Zach Parise, New Jersey: The Devils captain said two days after losing in the Stanley Cup Final that he would like to return to New Jersey, but the closer it gets to Sunday, the more likely it appears that Parise will at least test his market value in free agency. He is sure to like what he hears from various teams because he would be the most coveted free agent forward available and perhaps in line to secure an average annual salary of $7 million or more.
Even with Ilya Kovalchuk and Martin Brodeur on the team, he became the face of the Devils. He was given the captaincy at the start of the 2011-12 season and by all accounts lived up to it in every way possible. Other than New Jersey, Detroit, Pittsburgh, Minnesota and the Rangers are reportedly interested. Parise, though, said he would never cross the Hudson River to play for the Rangers.
Ryan Suter, Nashville: He’s been living in the shadows of Predators captain Shea Weber, so you can understand why Suter has informed Nashville general manager David Poile that he plans to see what is out there for him starting Sunday. However, Suter is not ruling out a return to Nashville and Poile remains optimistic the team can offer him everything he wants, including a lucrative long-term contract.
Suter, though, will be pursued heavily by several teams. He’s been linked to Detroit for the simple reason Nicklas Lidstrom’s retirement created a gaping hole on the Red Wings’ blue line and roughly $7 million in cap space. The Wild are also reportedly going to take a hard run at Suter, but he still may discover his best option is to return to Nashville. Time will tell.
Alexander Semin, Washington: The word “enigmatic” has been used in front of Semin’s name for years now, but it is usually followed by talented. Nobody denies how good Semin has been and still can be if he puts his mind to it, but the problem is for far too long he has been looked at as a player that only gets it going when he wants to and doesn’t produce in the clutch.
The Capitals were worried enough about Semin that they signed him only to a one-year extension that took him through the 2011-12 season. It appears he will make it to Sunday and become an unrestricted free agent. A team like the New York Rangers, which needs a goal scorer especially since Marian Gaborik won’t start the season, may take a flier on Semin, who might have to settle for big money in a short-term contract.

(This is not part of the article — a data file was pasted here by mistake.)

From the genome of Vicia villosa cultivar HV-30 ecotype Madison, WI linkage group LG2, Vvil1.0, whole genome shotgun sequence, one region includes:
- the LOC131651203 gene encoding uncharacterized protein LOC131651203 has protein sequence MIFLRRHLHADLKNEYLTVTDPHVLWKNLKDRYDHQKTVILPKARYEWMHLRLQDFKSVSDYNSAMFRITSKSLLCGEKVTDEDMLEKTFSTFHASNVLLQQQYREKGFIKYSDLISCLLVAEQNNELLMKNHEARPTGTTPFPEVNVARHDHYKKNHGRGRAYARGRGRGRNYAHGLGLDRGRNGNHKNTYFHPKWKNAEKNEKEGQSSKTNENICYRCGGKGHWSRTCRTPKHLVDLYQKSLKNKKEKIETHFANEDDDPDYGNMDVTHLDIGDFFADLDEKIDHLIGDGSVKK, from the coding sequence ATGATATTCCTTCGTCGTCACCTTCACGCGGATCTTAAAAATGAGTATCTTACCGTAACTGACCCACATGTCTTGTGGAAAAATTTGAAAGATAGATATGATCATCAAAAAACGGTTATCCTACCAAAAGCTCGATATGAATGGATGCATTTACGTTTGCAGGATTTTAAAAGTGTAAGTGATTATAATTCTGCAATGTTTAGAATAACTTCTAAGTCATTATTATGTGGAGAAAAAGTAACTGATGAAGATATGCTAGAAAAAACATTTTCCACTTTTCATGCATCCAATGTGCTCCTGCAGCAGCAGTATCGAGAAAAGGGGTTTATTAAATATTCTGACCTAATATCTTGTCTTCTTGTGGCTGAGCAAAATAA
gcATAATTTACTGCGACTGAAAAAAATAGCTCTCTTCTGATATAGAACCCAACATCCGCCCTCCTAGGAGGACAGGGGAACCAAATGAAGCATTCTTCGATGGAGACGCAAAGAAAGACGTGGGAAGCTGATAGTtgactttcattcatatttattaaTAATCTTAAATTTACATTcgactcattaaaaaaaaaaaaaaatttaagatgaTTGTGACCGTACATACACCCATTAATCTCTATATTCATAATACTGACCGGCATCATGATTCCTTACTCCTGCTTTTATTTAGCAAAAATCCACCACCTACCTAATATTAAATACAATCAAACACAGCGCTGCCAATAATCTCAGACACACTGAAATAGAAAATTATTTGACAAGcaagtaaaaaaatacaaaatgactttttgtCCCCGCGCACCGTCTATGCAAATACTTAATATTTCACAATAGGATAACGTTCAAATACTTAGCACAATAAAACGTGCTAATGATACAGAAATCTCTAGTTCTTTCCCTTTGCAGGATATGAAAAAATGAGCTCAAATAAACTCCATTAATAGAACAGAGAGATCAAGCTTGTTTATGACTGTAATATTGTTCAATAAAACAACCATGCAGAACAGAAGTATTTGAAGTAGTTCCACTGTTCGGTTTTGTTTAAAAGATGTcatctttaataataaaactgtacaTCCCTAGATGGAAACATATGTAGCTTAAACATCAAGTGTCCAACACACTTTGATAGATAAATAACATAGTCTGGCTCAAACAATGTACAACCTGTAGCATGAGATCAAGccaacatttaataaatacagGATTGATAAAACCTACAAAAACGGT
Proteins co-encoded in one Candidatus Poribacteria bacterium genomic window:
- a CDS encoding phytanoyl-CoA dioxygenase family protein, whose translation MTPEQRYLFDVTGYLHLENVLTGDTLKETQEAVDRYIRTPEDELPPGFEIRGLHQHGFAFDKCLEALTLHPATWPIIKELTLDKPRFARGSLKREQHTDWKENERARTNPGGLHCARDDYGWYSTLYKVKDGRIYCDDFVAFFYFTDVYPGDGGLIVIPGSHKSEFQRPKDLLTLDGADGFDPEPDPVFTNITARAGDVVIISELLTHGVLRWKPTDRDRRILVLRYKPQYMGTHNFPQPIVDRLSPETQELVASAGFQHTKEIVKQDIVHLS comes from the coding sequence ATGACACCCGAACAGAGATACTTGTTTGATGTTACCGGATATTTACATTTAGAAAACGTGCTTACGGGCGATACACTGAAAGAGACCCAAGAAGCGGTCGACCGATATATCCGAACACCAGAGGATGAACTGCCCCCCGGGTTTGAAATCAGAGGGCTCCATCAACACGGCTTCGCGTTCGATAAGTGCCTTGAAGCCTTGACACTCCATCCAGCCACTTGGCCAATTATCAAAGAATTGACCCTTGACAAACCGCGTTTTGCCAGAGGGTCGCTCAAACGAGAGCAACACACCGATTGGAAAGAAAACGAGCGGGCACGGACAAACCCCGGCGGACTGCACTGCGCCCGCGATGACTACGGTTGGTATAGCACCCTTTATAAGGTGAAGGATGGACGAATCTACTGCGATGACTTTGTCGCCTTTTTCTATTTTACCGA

Jason Garrison, Florida: Among experienced blueliners available, Garrison seems like the silver medal behind Suter. That’s not a knock on him by any means. In fact, it’s a compliment for what Garrison was able to accomplish in the final year of his deal with Florida.
Garrison was third behind Norris Trophy winner Erik Karlsson and runner-up Shea Weber for goals by a defenseman with 16. He also had 17 assists and was a plus-6 while averaging nearly 24 minutes per game. He scored nine power-play goals and three game-winning goals. If, for instance, the Red Wings strike out on Suter, they may turn their focus to Garrison.
And while these are perhaps “lesser lights,” the Detroit News’s Ted Kulfan looked at the rest of the field in positing a top 15 free agent list:
4. P. A. Parenteau
Team: N.Y. Islanders
Stats: 18 goals, 49 assists
2011-12 cap hit: $1.25 million
Comment: One player about to get a substantial raise. The Islanders will work hard to keep him, but Parenteau is likely capable of getting a better offer somewhere else. Would be a nice offensive upgrade for any team, a nice setup guy who didn’t get attention with the Islanders.
In the hunt: N.Y. Islanders, Chicago, Detroit, N.Y. Rangers, Philadelphia, Pittsburgh
6. Jaromir Jagr
Stats: 19 goals, 35 assists
2011-12 cap hit: $3.3 million
Comment: The Red Wings and Penguins were interested last summer, but you wonder whether either is this time with Jagr hitting 40. He did surprise people with his production and commitment in Philadelphia, and the Flyers wouldn’t mind bringing him back at the right price.
In the hunt: Philadelphia, Calgary, Detroit, Montreal, N.Y. Rangers
7. Dennis Wideman
Stats: 11 goals, 35 assists
2011-12 cap hit: $3.875 million
Comment: An underrated offensive defenseman who has done a nice job. The Capitals wouldn’t mind keeping him, but Wideman could find better offers somewhere else.
In the hunt: Washington, Anaheim, Dallas, Detroit
8. Pavel Kubina